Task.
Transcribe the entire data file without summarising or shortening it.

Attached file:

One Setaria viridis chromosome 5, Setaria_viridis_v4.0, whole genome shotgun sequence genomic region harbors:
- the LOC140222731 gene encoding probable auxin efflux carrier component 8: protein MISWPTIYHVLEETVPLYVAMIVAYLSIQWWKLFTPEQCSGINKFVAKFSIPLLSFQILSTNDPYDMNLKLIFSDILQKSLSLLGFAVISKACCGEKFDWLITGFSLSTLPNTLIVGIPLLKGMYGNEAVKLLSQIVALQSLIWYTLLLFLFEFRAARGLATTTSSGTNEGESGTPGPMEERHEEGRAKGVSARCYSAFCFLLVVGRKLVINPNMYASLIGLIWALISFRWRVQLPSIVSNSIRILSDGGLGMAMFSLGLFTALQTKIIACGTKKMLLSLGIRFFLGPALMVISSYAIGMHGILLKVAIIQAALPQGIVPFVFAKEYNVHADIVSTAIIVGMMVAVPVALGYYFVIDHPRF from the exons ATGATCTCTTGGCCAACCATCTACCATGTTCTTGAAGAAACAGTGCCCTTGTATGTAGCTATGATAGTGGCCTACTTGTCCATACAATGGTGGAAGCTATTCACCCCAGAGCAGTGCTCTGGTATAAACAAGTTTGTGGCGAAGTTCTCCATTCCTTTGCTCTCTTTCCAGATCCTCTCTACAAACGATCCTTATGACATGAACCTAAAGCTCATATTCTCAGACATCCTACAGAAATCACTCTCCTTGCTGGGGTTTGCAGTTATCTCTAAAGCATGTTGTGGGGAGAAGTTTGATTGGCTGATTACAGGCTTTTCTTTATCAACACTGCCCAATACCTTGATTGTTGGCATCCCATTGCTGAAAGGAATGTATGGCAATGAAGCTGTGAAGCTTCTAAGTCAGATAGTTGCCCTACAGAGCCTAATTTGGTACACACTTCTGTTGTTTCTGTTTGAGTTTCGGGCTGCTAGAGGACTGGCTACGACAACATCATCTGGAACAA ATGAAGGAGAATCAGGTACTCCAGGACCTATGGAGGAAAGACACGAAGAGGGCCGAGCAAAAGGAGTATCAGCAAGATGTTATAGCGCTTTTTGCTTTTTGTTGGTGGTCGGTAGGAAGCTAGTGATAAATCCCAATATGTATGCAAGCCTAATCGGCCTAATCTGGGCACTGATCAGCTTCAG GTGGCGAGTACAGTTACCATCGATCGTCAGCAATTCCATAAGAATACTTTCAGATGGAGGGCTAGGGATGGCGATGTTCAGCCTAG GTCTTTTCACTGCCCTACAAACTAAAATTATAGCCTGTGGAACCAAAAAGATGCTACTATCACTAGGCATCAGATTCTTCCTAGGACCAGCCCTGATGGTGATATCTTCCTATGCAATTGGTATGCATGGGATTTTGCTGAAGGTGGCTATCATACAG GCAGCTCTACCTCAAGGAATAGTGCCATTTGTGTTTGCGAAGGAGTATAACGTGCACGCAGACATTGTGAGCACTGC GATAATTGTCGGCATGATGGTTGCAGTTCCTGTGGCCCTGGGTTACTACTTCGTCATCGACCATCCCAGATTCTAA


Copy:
One Setaria viridis chromosome 5, Setaria_viridis_v4.0, whole genome shotgun sequence genomic region harbors:
- the LOC140222731 gene encoding probable auxin efflux carrier component 8: protein MISWPTIYHVLEETVPLYVAMIVAYLSIQWWKLFTPEQCSGINKFVAKFSIPLLSFQILSTNDPYDMNLKLIFSDILQKSLSLLGFAVISKACCGEKFDWLITGFSLSTLPNTLIVGIPLLKGMYGNEAVKLLSQIVALQSLIWYTLLLFLFEFRAARGLATTTSSGTNEGESGTPGPMEERHEEGRAKGVSARCYSAFCFLLVVGRKLVINPNMYASLIGLIWALISFRWRVQLPSIVSNSIRILSDGGLGMAMFSLGLFTALQTKIIACGTKKMLLSLGIRFFLGPALMVISSYAIGMHGILLKVAIIQAALPQGIVPFVFAKEYNVHADIVSTAIIVGMMVAVPVALGYYFVIDHPRF from the exons ATGATCTCTTGGCCAACCATCTACCATGTTCTTGAAGAAACAGTGCCCTTGTATGTAGCTATGATAGTGGCCTACTTGTCCATACAATGGTGGAAGCTATTCACCCCAGAGCAGTGCTCTGGTATAAACAAGTTTGTGGCGAAGTTCTCCATTCCTTTGCTCTCTTTCCAGATCCTCTCTACAAACGATCCTTATGACATGAACCTAAAGCTCATATTCTCAGACATCCTACAGAAATCACTCTCCTTGCTGGGGTTTGCAGTTATCTCTAAAGCATGTTGTGGGGAGAAGTTTGATTGGCTGATTACAGGCTTTTCTTTATCAACACTGCCCAATACCTTGATTGTTGGCATCCCATTGCTGAAAGGAATGTATGGCAATGAAGCTGTGAAGCTTCTAAGTCAGATAGTTGCCCTACAGAGCCTAATTTGGTACACACTTCTGTTGTTTCTGTTTGAGTTTCGGGCTGCTAGAGGACTGGCTACGACAACATCATCTGGAACAA ATGAAGGAGAATCAGGTACTCCAGGACCTATGGAGGAAAGACACGAAGAGGGCCGAGCAAAAGGAGTATCAGCAAGATGTTATAGCGCTTTTTGCTTTTTGTTGGTGGTCGGTAGGAAGCTAGTGATAAATCCCAATATGTATGCAAGCCTAATCGGCCTAATCTGGGCACTGATCAGCTTCAG GTGGCGAGTACAGTTACCATCGATCGTCAGCAATTCCATAAGAATACTTTCAGATGGAGGGCTAGGGATGGCGATGTTCAGCCTAG GTCTTTTCACTGCCCTACAAACTAAAATTATAGCCTGTGGAACCAAAAAGATGCTACTATCACTAGGCATCAGATTCTTCCTAGGACCAGCCCTGATGGTGATATCTTCCTATGCAATTGGTATGCATGGGATTTTGCTGAAGGTGGCTATCATACAG GCAGCTCTACCTCAAGGAATAGTGCCATTTGTGTTTGCGAAGGAGTATAACGTGCACGCAGACATTGTGAGCACTGC GATAATTGTCGGCATGATGGTTGCAGTTCCTGTGGCCCTGGGTTACTACTTCGTCATCGACCATCCCAGATTCTAA